Obama Announces $263M For Police Body Cameras, But Militarization Of Forces Will Continue

December 2, 2014  |  

In response to the unrest spurred by the grand jury decision in the Darren Wilson case, President Obama has pledged $263 million to outfit police officers with body cameras. But the militarization of local police forces will continue.

The government funds ($74 million of it) will help supply 50,000 cameras, with state and local governments footing part of the bill. The cameras will fit onto the lapels of the police uniform. Studies have shown that complaints against police dropped like a stone (88 percent) when cops wear the cameras. Back in September, members of the Ferguson police department began wearing cameras. Chicago will also test the program within the next 60 days.

President Obama also announced an effort to come up with some “common standards” for handing over and training officers in the use of military-style equipment. Local forces have been getting things like tanks in the years since the September 11 attacks; the program is a popular one. That program is not likely to change in any meaningful way.

As a result, The New York Times characterizes Obama’s announcement as “limited,” though we would argue that it actually is a pretty big step. “The limited nature of the White House response also reflects the reality that transferring military-style surplus gear to police departments remains politically popular in Congress and in the municipalities,” the paper says.

One of the major demands from civil rights groups has been widespread use of police body cameras. It appears that the beginning steps are being taken in that direction.

According to the President, there is a “simmering distrust that exists between too many police departments and many communities of color,” which makes clear that the problem goes beyond Ferguson. President Obama made the announcement after speaking with a collection of leaders including Rev. Al Sharpton and New York Mayor Bill De Blasio.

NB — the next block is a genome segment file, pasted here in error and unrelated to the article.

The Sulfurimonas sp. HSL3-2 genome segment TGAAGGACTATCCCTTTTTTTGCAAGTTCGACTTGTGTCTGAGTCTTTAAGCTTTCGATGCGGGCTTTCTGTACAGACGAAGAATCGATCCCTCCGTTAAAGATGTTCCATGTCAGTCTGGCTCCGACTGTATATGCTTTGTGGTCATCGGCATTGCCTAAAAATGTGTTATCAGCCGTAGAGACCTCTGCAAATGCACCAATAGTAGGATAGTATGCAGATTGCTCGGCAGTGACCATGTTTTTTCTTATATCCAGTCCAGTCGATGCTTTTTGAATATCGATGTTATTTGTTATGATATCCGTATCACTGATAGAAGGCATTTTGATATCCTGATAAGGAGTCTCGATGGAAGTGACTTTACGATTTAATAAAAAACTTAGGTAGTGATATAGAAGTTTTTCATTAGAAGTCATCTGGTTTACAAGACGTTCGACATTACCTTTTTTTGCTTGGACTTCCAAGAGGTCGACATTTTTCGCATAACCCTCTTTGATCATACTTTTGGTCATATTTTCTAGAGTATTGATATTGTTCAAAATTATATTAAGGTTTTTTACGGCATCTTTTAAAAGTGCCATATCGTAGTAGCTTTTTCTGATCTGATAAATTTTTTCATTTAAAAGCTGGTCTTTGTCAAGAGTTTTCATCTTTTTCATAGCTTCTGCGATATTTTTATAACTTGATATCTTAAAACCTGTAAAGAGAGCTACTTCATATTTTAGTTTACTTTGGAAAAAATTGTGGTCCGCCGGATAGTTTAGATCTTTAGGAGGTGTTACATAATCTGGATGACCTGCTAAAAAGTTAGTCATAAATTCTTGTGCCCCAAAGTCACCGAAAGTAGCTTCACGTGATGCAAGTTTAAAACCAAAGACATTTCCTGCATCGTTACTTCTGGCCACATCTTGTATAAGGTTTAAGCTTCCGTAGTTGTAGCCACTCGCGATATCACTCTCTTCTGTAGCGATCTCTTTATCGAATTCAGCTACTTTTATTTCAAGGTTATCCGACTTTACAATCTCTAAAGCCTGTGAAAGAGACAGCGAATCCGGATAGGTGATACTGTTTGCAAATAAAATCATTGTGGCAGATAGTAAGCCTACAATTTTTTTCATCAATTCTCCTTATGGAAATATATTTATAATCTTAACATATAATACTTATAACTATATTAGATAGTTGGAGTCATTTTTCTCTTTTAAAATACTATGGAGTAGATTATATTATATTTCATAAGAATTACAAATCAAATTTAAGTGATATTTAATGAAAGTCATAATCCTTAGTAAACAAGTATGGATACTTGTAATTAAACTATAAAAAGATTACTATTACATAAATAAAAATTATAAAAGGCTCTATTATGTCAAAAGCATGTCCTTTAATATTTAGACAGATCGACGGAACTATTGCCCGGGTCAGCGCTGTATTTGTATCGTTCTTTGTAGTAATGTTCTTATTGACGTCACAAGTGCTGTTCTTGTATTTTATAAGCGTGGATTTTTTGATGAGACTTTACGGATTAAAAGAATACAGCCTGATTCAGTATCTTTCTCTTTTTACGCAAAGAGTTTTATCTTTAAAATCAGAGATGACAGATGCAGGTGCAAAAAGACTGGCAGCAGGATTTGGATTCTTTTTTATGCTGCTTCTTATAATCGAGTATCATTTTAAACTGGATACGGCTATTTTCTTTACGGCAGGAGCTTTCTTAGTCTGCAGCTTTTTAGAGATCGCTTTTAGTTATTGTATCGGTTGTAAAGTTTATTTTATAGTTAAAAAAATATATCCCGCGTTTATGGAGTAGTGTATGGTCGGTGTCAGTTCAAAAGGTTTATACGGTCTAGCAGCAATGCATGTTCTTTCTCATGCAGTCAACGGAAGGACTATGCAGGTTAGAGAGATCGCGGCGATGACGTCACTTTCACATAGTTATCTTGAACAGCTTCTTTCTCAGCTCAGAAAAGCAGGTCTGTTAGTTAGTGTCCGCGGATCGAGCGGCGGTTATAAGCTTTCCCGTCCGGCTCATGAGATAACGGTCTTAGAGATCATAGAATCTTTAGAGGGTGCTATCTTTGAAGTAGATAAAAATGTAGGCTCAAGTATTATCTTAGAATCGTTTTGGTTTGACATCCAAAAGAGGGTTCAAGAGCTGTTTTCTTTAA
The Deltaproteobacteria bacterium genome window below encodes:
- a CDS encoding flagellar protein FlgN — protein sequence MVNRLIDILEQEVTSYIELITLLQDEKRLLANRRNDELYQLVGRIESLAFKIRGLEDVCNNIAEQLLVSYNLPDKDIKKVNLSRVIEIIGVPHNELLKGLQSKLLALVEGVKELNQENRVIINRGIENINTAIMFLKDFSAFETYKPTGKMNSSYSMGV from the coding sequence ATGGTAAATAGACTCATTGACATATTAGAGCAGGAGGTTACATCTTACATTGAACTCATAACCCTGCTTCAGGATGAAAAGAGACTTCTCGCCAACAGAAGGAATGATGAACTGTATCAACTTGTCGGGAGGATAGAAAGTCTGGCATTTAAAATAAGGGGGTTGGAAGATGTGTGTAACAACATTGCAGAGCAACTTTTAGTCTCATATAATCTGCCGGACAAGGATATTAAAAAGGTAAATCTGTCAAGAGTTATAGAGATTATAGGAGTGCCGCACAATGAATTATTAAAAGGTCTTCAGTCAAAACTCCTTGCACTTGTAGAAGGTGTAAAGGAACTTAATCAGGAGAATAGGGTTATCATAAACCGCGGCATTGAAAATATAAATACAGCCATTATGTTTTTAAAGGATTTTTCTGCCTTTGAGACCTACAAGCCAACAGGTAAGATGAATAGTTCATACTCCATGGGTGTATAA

Attorney General Eric Holder also commented on the Justice Department’s plans to announce new guidance on racial profiling from Ebenezer Baptist Church in Atlanta.

Back in October, The Guardian broke down the $172,669 that the Ferguson police department spent since August to fortify itself. That included nearly $25,000 on 650 tear gas canisters, sting grenades and smoke grenades; $18,000 on bean bag rounds and pepper balls; $77,500 on riot gear helmets, shields, shin guards and batons; and $2,300 on plastic handcuffs.

And while the police will argue that this equipment is all in the name of keeping the peace, it’s clear that members of the force don’t know how to properly use some of the equipment they’ve been given and other members use it unnecessarily. Outside of Ferguson, there was this story out of the Milwaukee Wisconsin Journal Sentinel that describes how a 75-year-old man (he’s White) was greeted by an armored vehicle and 24 armed officers in order “to seize and remove tractors and wooden pallets” to pay an $80,000 civil court judgment. Sheriff’s Capt. Greg Bean was unapologetic about the use of the heavy machinery, calling it “necessary now” as part of law enforcement. While the man was called “argumentative” and has filed complaints and, based on the description in the article, was unruly, excessive much?

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